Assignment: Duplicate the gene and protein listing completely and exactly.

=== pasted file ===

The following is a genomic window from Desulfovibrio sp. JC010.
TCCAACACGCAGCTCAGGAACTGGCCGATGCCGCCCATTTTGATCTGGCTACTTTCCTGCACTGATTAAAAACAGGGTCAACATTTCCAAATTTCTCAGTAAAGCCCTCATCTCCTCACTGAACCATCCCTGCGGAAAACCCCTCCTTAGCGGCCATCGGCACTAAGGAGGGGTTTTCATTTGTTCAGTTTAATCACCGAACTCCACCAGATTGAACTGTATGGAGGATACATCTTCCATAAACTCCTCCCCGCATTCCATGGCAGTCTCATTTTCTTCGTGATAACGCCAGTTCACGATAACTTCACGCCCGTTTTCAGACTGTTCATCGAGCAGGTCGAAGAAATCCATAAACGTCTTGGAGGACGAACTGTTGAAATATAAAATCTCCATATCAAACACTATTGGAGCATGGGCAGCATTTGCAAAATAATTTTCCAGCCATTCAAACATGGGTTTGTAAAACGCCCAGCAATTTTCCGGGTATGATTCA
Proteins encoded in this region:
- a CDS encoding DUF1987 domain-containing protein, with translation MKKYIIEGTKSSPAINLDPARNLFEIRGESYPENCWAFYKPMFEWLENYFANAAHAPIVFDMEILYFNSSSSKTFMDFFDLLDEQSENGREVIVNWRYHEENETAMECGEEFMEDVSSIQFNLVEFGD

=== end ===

The following is a genomic window from Desulfovibrio sp. JC010.
TCCAACACGCAGCTCAGGAACTGGCCGATGCCGCCCATTTTGATCTGGCTACTTTCCTGCACTGATTAAAAACAGGGTCAACATTTCCAAATTTCTCAGTAAAGCCCTCATCTCCTCACTGAACCATCCCTGCGGAAAACCCCTCCTTAGCGGCCATCGGCACTAAGGAGGGGTTTTCATTTGTTCAGTTTAATCACCGAACTCCACCAGATTGAACTGTATGGAGGATACATCTTCCATAAACTCCTCCCCGCATTCCATGGCAGTCTCATTTTCTTCGTGATAACGCCAGTTCACGATAACTTCACGCCCGTTTTCAGACTGTTCATCGAGCAGGTCGAAGAAATCCATAAACGTCTTGGAGGACGAACTGTTGAAATATAAAATCTCCATATCAAACACTATTGGAGCATGGGCAGCATTTGCAAAATAATTTTCCAGCCATTCAAACATGGGTTTGTAAAACGCCCAGCAATTTTCCGGGTATGATTCA
Proteins encoded in this region:
- a CDS encoding DUF1987 domain-containing protein, with translation MKKYIIEGTKSSPAINLDPARNLFEIRGESYPENCWAFYKPMFEWLENYFANAAHAPIVFDMEILYFNSSSSKTFMDFFDLLDEQSENGREVIVNWRYHEENETAMECGEEFMEDVSSIQFNLVEFGD